“I have been crucified with Christ. It is not I who live, but Christ who lives in me. Insofar as I now live in the flesh, I live by faith in the Son of God who loves me and has given himself up for me.”(Galatians 2:20-21)
Dismas: A Great Name for a Rock Band
When I moved to Southeast Louisiana in 2002 two of my brothers in law and another friend were a band that had recently lost a lead singer. They recruited me into what was already a pretty loud, hard hitting, and existentially achy take on modern rock with Catholic roots. The band had been called Fable Tree, because, well … it was the 1990’s/ early 2000’s. When I came on board, we started looking for a new name. I remember Aimee, my then fiancé, being part of a meeting where we listed off several hilarious alternatives. (Legend Hedge, Story Bush, Myth Shrub … you get the idea.) After weeks of agonizing, someone suggested the name Dismas. We all immediately got behind it.
Why Dismas? Well, for one, it worked as a slightly edgy post grunge band name. More importantly though, it is the name given via tradition to the good thief described in Luke 23. Dismas hung next to Christ and defended him against Gesmas (Gestas), the name we give to the other thief who persisted in his bitterness. The name and person of Dismas fit the sound and vision of our music and for me it became a deeply personal vision of the human condition and even the heart of the Christian Faith.
I am Dismas
When I thought about and prayed with the story of Dismas as told in Luke’s Gospel, a meditation on suffering grew in my interior life. It seems that I have spent my life hanging next to Christ. The doom of suffering unto death, in its varying levels of intensity, is mine. Because of sin, it is what I deserve. At the risk of escalating this too quickly, I’ll just go right for it and say this: my sentence is death. I am terminal. There is no escaping pain, hurt, or anguish and death will come for me. While so much around me is designed to distract, numb, and deny it, the fact remains; I will suffer and I will die.
When I fail to numb that reality away and breath in the ache of my mortality, I am left with two paths. One is to curse God, mock Christ, and rail on in my bitterness until I am finally silenced by death, like Gesmas (Gestas). The other is to look over at the bleeding and suffocating Christ beside me and to console his heart with an outcry of faith and repentance, like Dismas.
Scripture tells us nothing of the method of Dismas’ crucifixion, but in my own meditative imagination Dismas was nailed, like Christ. In his final hours, as he pulled himself up by the nails to take a breath, he rose and fell on his cross in harmony with Christ. Dismas’ wounds were conformed to Jesus’ wounds and the entire shape and meaning of his life was transformed. In the bridge of one of our songs we expressed it this way:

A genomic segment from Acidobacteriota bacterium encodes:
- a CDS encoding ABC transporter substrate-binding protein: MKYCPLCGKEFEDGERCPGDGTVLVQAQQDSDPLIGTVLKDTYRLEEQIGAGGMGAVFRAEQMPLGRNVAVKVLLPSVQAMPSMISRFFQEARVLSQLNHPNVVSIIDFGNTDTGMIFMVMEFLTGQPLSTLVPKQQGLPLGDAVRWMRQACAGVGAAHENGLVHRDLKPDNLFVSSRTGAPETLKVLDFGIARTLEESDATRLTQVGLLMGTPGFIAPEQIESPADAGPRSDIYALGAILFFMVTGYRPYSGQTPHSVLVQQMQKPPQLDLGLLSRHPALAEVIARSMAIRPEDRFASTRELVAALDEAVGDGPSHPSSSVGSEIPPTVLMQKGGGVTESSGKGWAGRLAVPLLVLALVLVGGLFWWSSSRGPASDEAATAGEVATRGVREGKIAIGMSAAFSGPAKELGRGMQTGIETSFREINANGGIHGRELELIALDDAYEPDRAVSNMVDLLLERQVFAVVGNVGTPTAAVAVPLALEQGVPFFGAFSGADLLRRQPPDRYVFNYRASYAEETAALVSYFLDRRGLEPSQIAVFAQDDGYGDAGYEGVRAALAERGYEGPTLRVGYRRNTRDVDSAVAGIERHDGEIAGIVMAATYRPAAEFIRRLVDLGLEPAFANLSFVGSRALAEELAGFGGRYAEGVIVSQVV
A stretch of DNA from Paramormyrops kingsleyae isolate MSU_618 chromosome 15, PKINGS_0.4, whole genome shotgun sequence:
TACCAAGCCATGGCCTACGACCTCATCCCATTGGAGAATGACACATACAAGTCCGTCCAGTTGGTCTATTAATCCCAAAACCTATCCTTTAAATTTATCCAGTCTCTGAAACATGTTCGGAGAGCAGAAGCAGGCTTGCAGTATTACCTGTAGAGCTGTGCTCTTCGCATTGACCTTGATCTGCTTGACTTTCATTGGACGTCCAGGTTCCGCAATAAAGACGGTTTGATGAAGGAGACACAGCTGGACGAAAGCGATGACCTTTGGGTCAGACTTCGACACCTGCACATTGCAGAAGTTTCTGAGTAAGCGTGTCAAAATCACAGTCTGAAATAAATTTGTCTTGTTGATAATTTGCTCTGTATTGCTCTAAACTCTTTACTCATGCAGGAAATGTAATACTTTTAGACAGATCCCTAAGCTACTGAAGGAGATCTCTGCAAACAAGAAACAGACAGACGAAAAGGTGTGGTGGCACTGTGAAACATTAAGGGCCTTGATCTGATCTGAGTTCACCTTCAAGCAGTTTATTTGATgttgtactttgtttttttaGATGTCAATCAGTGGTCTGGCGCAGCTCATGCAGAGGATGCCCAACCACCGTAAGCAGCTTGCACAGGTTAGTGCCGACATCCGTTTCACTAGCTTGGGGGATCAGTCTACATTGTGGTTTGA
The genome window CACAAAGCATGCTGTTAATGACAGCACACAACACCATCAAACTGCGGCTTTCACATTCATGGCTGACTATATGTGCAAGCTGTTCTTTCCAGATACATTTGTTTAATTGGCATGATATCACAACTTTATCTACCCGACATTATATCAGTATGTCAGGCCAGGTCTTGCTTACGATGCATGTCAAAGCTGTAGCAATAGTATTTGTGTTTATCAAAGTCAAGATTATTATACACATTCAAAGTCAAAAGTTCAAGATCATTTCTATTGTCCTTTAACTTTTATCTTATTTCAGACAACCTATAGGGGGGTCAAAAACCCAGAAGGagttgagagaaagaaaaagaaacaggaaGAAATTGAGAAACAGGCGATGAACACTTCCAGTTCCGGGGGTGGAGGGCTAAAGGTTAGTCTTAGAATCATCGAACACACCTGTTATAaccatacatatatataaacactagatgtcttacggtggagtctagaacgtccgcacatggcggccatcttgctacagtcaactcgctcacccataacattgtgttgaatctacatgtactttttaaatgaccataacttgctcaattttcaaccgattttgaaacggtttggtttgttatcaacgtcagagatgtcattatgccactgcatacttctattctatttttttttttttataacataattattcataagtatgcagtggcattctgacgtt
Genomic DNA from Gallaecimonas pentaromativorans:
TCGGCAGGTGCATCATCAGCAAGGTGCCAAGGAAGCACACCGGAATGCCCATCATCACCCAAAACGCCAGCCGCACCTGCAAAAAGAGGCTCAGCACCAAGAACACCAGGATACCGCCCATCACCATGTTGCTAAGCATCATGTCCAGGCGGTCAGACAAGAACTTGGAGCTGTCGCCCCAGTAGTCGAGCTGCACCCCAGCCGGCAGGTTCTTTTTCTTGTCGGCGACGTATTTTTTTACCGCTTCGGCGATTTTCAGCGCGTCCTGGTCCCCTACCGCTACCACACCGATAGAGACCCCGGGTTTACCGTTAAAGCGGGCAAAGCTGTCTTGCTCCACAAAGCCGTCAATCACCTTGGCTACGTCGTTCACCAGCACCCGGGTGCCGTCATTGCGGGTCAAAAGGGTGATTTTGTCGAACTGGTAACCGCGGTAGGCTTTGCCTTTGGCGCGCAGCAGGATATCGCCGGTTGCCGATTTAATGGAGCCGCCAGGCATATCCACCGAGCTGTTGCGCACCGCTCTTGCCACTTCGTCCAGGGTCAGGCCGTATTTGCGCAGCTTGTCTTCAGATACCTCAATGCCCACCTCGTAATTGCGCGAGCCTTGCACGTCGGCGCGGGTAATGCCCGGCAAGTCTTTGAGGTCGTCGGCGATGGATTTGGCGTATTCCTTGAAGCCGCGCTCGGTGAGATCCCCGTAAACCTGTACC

“Pointing to this day.
Clean blood and water.
Pressing my wounds to your own.”
I have this vision to sustain me in rough moments. When any given day is full of agony, I know that I do not hang on my cross alone and I can turn my gaze to the one crucified next to me. I see that I deserve my cross, while he is innocent, and I can immediately perceive the way he is looking at me. His eyes are full of mercy. It changes everything.
So you clicked on this post and you are still reading. I’m going for it then: Whether you are a daily Mass goer or a drug dealer, whether you are suffering with a hangnail or a terminal illness, whether you are young or old, rich or poor; know this: you do not hang alone. If your cross is anxiety, unemployment, divorce, garden variety stress, poverty, chronic pain, or slow internet connection … you do not hang alone. Look over next to you. Make eye contact with the one who is innocent and crucified. Rebuke the voices of complaint, bitterness, and despair and call on his mercy. I am Dismas and so are you. The whole lot of us face a terminal sentence. Nothing we buy, nothing we invent or do can keep us from our doom. We will all suffer and we will all die, but this is not the last word, at least it does not have to be.
Look into the eyes of Christ and pray this right now:
“Remember me when you come into your kingdom.”(Luke 23:42)
Can you hear the response? It is a promise, sealed in blood and agony, that you will be remembered. Count on it.
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About Colin MacIver
Colin MacIver teaches theology and has served as the religion department chair and campus ministry coordinator at St. Scholastica Academy in Covington, Louisiana. He is the author of the guide to Quick Catholic Lessons with Fr. Mike. He and his wife, Aimee, are co-authors and presenters of Theology of the Body for Teens Middle School Edition. They are also co-authors of the Power and Grace Guidebook, and the Chosen Parent’s and Sponsor’s Guides.